By Sarah Simpson

Kamila Thigpen is the Digital Learning Policy and Advocacy Manager at Alliance for Excellent Education.

 

The nation’s 23.8 million minority students comprise nearly half of the school population, and many of them are underserved by their school systems. Try walking into one of these schools and you’ll notice very little changes in modern classrooms and those from more than a century ago. Although SMART Boards may have replaced black boards and a handful of computers may be visible around the room, in most cases there are few differences in the actual teaching and learning process.

After the school day and school year ends, disparities in access to technology are further compounded. Only 3 percent of teachers in high-poverty schools agree that “students have the digital tools they need to effectively complete assignments while at home,” compared to 52 percent of teachers in more affluent schools. As students get older and afterschool participation decreases, opportunities to engage in high-quality digital learning are few and far between for high-school aged students who need it most.

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learn more about: Digital Learning Education Reform Equity Guest Blog
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OCT
17

LIGHTS ON
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Snap a photo at your Lights On event to win $2k!

By Sarah Simpson

As you gear up for your Lights On Afterschool event this week, be sure to keep in mind the great photo opps you’ll have with your students, families and event guests—it could earn you $2,000!

Bright House Networks is once again helping us shine a light on the afterschool programs that keep kids safe, inspire learning and help working families with the Bright House Networks Photo Contest on Facebook

From dancing to designing robots, we want to see all of the cool ways that afterschool programs engage kids.  All you have to do is submit a photo of an afterschool activity that engages youth in your community.  The photos with the top votes at the end of the public voting period will be eligible to win up to $2,000. 

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learn more about: Competition Funding Opportunity Media Outreach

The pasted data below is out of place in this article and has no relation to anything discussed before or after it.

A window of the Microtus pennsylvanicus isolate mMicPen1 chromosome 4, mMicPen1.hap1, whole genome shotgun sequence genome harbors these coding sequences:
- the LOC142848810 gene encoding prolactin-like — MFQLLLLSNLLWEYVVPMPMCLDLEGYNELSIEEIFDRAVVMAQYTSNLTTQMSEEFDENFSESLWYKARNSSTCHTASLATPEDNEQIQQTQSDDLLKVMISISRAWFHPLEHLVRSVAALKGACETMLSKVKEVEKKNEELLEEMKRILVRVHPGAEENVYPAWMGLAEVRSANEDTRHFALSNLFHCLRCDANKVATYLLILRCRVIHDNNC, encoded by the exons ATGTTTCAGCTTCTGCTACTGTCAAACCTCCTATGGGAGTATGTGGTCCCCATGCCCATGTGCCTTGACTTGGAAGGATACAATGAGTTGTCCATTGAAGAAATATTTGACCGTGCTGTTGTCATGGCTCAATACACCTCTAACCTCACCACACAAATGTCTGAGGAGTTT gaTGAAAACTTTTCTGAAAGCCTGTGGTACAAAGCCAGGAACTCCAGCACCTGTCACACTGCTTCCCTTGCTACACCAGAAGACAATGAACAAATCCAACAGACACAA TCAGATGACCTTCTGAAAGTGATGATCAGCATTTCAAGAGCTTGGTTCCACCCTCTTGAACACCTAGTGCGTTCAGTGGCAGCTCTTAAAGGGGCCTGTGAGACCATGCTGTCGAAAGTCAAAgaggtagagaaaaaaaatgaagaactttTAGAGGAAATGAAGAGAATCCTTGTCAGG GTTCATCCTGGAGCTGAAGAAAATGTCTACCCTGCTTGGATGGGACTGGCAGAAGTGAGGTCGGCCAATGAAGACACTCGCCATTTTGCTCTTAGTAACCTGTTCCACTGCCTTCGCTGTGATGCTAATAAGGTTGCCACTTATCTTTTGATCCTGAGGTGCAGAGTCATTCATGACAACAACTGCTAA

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OCT
16

RESEARCH
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Which states made the top 10 list for afterschool?

By Nikki Yamashiro

A huge congratulations to California, D.C., Florida, Vermont, Massachusetts, Arizona, Oregon, Nebraska, Tennessee and Hawaii for making America After 3PM’s “Top 10 States for Afterschool”! 
 
These states made the list because they have some combination of strong afterschool participation rates, high parent satisfaction with their child’s afterschool program, and low rates of children who are alone and unsupervised after school.  For example, California, which secured the number one spot, has an afterschool program participation rate of 25 percent, third highest in the nation, and a participation rate higher than the national average of 18 percent.  America After 3PM also found that the Golden State has strong parent satisfaction when it comes to their child’s afterschool program.  Nine in 10 California parents are satisfied with their child’s afterschool program and 92 percent are satisfied with the program’s quality of care.  
 
There are a handful of familiar states that were on the top 10 list from our 2009 edition of America After 3PM, but there are also a few newcomers to list, including Washington, D.C.  This is the first time in the three rounds of America After 3PM that we were able to report on the District of Columbia.  
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learn more about: America After 3PM Education Reform Media Outreach State Networks State Policy